Monkey Business

If we’re being honest, once you strip away the technical wizardry (and it really is), War for the Planet of the Apes (2017) is all rather too familiar.  It feels like a film cobbled together from parts of more energetic and original genre movies.  Its being spoken of as the antidote to the rest of Summer’s ‘event movies’ but, like all of them, it falls apart brilliantly in a final third that sees the film stretched well beyond its logical runtime.

Imagine if this actually had the stones to be a small revenge movie?  Or a large war movie?  (Why are none of these films named correctly?)  Or a retelling of Exodus?  Or if they had even just shown Woody Harrelson’s ‘Colonel’ actually being the antagonist that he spends so much time telling us about..?  It would be spectacular, and in ten years’ time we might have had a movie that was remembered as more than a technological milestone.

What none of these films do that the original series did (even in the much weaker entries), is anything remotely startling.  Obviously it’s hard to compete with a series kicked off by Twilight Zone creator Rod Serling but I think there are a couple of other reasons.  The first is Charlton Heston.  His performance in the first film turns a few throwaway character lines into a deep vein of cynicism that makes the ending feel tragically inevitable rather than melodramatic.  It seems to infect the whole series and can be heard long after Heston’s departure.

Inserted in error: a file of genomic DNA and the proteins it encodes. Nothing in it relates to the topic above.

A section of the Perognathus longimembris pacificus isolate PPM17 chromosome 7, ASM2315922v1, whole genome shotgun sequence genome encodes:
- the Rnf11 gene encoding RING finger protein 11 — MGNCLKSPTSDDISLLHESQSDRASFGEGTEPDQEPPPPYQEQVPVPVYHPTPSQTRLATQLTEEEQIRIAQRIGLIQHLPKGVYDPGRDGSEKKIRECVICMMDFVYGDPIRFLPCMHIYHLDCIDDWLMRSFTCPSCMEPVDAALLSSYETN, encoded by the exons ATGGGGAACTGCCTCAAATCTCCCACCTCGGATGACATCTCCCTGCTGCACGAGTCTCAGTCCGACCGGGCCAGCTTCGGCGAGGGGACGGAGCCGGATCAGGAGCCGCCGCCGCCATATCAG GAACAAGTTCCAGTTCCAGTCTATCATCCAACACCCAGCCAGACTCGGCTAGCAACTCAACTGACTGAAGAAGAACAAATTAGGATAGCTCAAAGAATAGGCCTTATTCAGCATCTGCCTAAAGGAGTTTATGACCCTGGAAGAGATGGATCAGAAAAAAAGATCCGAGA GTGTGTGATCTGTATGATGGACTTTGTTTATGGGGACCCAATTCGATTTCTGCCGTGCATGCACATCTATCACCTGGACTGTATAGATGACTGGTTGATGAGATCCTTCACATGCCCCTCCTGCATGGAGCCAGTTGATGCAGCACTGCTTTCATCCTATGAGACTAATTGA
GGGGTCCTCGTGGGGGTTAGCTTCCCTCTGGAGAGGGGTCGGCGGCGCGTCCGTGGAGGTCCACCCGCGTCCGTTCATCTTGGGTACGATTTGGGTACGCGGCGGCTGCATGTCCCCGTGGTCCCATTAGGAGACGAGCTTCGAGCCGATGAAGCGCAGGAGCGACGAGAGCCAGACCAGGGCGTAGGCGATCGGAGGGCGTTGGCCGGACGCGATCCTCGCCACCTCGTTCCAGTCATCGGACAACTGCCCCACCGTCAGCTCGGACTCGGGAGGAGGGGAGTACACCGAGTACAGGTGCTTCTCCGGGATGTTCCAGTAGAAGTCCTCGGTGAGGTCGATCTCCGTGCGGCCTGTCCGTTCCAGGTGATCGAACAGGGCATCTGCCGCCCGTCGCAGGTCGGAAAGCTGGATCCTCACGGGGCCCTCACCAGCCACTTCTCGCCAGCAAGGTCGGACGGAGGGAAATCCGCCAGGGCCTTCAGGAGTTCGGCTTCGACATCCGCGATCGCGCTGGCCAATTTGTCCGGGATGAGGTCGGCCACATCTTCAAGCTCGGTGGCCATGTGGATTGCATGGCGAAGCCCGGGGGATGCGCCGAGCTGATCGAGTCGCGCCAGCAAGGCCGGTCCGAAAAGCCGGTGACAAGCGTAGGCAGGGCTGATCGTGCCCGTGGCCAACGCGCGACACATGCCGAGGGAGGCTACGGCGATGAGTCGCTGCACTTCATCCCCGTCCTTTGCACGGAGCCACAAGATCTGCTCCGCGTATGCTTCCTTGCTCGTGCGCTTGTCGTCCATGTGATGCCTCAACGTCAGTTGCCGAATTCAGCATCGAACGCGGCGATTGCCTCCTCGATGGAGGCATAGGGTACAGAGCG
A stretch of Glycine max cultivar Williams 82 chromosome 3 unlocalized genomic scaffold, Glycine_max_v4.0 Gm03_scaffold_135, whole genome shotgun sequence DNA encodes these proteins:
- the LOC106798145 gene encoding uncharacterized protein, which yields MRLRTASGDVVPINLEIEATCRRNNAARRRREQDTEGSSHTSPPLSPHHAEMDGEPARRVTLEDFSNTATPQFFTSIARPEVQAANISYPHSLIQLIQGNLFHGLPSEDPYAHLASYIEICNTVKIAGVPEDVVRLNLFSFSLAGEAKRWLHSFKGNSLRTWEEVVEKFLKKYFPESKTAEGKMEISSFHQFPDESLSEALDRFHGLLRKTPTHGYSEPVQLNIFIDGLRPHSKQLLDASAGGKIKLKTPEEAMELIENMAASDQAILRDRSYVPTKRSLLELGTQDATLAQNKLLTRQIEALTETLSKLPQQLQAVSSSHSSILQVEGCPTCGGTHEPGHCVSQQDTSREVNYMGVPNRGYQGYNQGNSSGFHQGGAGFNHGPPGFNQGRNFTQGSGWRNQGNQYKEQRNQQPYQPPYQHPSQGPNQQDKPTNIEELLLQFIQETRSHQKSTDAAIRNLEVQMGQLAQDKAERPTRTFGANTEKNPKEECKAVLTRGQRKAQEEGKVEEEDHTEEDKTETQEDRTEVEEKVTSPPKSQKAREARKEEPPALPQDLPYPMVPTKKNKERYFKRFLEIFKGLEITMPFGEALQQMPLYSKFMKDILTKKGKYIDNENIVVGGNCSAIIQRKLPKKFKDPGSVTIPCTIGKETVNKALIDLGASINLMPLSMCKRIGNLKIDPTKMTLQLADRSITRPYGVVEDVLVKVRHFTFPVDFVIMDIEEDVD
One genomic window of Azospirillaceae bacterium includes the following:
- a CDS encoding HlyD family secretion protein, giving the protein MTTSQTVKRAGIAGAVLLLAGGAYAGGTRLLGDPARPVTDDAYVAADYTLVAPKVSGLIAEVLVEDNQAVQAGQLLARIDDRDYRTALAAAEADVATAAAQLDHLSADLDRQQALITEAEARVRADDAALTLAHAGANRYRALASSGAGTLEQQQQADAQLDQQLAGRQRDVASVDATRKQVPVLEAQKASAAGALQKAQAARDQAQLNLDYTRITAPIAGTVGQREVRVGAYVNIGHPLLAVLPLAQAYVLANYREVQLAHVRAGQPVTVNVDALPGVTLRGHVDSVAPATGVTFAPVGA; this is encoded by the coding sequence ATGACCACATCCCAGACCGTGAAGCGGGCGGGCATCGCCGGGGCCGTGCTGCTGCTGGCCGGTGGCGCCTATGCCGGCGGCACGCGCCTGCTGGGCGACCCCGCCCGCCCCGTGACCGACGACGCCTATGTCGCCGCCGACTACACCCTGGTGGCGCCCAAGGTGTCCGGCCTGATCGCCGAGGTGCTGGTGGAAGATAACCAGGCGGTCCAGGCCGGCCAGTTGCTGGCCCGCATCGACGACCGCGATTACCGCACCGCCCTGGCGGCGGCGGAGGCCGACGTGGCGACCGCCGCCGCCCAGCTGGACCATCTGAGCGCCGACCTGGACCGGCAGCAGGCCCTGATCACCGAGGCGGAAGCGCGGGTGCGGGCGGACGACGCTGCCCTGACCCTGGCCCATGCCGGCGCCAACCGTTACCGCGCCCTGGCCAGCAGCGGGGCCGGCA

The second is the apes themselves.  The modern films are technical marvels, stunning even, but the old ape makeup was abstracting and allowed room for symbolism.  Like the most recent Jungle Book movie it’s all too literal and surface level.  Sure the films have meaning but there’s no iconography, there’s no moment of shock or mirrors being held up.  There’s nothing as chilling or interesting as Heston’s laugh.

TV: True Detective (2014 – )

There are two things about True Detective that should disincline me towards it.  The first is that I’m tired of watching police shows in which the starting point is a dead, mutilated, often raped woman.  This is isn’t a feminist thing (although the point remains) but rather a variety thing, and there are just so many police shows and rape has always been the cheapest of cheap fall backs for easy drama.  Secondly, when these conspiracies get reduced to a monster in a maze it often lets real power, those that run things, off the hook.  The implication being that the smart elites must keep the wretched poor on a leash and all for the sake of a visceral finale.

True Detective was great TV because it did these things but did them well and knew exactly when to make the implied literal.  Of course, the central pairing of Harrelson and McConaughey didn’t harm it either with both actors perfectly cast to embody the show’s back and forth on the drift between the real and the uncanny (for several episodes the opening credits seemed like a misstep then they suddenly made sense).  Then, on the technical side of things, there was that bravura unbroken take during the robbery which passed by almost unnoticed as if to boast about the sure and perfectly judged hold that director Cary Fukunaga had on proceedings.

This was treat of a TV show.  Plus it gets extra points for actually finishing instead of trailing on and on inevitably off.